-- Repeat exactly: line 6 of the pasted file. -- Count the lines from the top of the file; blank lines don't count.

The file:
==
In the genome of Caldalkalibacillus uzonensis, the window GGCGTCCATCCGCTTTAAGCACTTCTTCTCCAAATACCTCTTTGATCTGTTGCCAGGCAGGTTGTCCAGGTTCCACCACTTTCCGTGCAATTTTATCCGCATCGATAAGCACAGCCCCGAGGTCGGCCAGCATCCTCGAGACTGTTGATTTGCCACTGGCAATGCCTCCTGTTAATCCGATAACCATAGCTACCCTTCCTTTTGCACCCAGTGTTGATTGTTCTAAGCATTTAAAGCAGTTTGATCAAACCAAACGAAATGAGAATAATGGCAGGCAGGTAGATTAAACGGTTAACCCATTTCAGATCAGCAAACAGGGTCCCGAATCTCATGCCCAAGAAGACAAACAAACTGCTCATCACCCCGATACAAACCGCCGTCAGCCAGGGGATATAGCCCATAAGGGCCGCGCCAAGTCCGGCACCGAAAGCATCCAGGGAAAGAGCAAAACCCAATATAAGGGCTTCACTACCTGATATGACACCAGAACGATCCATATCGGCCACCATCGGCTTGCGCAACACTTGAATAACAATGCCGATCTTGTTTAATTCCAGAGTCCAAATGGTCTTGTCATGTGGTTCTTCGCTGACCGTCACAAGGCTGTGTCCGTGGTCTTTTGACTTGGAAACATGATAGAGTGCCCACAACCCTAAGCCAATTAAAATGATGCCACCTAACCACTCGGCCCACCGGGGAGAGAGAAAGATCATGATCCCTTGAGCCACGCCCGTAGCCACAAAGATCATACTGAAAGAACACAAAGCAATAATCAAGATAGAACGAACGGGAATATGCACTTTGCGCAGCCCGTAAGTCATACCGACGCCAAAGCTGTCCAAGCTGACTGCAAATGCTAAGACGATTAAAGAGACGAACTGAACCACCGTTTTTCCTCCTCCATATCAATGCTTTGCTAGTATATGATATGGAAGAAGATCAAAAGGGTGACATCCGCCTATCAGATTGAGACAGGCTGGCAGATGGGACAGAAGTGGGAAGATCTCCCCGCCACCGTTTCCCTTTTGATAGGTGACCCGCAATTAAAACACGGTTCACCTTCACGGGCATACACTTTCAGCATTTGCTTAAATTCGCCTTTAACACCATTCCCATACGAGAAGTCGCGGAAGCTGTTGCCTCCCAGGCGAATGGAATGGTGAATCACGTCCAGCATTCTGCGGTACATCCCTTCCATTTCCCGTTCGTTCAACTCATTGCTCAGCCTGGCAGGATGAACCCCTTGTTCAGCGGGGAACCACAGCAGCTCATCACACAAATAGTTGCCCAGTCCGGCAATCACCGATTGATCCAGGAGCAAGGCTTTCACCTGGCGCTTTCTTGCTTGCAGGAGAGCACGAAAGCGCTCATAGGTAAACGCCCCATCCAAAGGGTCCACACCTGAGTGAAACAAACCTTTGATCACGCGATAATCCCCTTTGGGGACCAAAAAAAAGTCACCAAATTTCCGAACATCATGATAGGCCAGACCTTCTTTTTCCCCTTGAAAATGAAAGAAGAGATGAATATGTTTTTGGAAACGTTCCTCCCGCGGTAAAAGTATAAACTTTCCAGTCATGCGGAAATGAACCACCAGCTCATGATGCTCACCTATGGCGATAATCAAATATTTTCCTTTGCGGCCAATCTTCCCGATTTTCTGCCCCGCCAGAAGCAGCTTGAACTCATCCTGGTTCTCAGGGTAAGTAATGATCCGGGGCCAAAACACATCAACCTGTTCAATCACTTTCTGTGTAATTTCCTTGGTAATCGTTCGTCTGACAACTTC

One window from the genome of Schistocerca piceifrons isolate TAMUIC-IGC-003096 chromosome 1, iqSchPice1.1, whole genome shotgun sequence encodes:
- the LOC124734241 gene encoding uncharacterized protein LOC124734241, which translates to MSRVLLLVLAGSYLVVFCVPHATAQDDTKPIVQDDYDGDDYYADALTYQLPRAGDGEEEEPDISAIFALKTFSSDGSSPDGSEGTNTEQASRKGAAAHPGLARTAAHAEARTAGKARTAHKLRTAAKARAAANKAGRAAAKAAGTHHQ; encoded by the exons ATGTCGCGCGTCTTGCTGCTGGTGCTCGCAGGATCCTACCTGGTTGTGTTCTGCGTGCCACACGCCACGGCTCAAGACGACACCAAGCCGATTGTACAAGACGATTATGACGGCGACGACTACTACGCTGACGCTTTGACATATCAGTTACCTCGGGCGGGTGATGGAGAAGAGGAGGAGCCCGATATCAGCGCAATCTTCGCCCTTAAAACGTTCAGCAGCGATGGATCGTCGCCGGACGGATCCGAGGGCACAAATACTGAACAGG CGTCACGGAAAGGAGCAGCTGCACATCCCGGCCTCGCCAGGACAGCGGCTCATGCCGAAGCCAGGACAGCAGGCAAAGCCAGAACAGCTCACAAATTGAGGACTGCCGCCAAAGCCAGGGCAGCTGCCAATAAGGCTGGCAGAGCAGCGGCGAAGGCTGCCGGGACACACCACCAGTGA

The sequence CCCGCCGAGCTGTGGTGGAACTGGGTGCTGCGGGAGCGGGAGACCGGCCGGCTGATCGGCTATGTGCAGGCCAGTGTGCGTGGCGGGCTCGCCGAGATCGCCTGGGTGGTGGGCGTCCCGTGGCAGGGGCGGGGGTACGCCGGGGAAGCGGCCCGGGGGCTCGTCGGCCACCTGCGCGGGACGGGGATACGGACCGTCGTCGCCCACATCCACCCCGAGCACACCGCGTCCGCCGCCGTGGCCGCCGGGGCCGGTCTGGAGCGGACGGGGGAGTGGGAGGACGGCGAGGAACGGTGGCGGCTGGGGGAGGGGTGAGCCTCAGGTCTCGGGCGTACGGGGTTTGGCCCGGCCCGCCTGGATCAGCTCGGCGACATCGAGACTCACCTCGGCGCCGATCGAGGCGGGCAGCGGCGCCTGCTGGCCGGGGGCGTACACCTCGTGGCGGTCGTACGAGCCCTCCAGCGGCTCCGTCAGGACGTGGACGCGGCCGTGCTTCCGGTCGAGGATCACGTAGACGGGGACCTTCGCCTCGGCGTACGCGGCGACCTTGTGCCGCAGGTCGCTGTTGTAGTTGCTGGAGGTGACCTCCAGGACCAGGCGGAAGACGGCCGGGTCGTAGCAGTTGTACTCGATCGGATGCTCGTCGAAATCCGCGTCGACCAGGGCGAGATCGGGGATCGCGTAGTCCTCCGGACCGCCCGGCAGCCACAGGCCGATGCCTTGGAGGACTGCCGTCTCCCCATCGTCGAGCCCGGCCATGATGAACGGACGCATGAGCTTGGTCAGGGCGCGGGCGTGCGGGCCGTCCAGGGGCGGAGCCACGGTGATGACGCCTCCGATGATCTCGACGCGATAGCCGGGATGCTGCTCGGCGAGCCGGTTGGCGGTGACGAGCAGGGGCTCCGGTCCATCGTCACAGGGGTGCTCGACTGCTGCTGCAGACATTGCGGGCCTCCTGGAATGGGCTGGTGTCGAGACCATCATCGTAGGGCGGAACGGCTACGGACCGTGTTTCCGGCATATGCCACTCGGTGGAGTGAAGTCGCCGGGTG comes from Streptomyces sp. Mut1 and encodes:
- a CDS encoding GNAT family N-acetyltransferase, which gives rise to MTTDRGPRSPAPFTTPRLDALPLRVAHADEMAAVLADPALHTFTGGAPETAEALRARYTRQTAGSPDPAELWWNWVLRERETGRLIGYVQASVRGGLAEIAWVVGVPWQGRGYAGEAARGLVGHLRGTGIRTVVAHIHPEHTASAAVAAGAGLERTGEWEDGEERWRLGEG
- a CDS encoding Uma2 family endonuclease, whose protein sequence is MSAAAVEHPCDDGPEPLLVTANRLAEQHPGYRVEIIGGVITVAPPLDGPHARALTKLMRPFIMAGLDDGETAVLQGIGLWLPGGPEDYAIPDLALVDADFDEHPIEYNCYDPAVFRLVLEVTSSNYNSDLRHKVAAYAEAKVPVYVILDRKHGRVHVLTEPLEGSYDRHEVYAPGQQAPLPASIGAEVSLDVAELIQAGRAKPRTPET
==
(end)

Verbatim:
- a CDS encoding Uma2 family endonuclease, whose protein sequence is MSAAAVEHPCDDGPEPLLVTANRLAEQHPGYRVEIIGGVITVAPPLDGPHARALTKLMRPFIMAGLDDGETAVLQGIGLWLPGGPEDYAIPDLALVDADFDEHPIEYNCYDPAVFRLVLEVTSSNYNSDLRHKVAAYAEAKVPVYVILDRKHGRVHVLTEPLEGSYDRHEVYAPGQQAPLPASIGAEVSLDVAELIQAGRAKPRTPET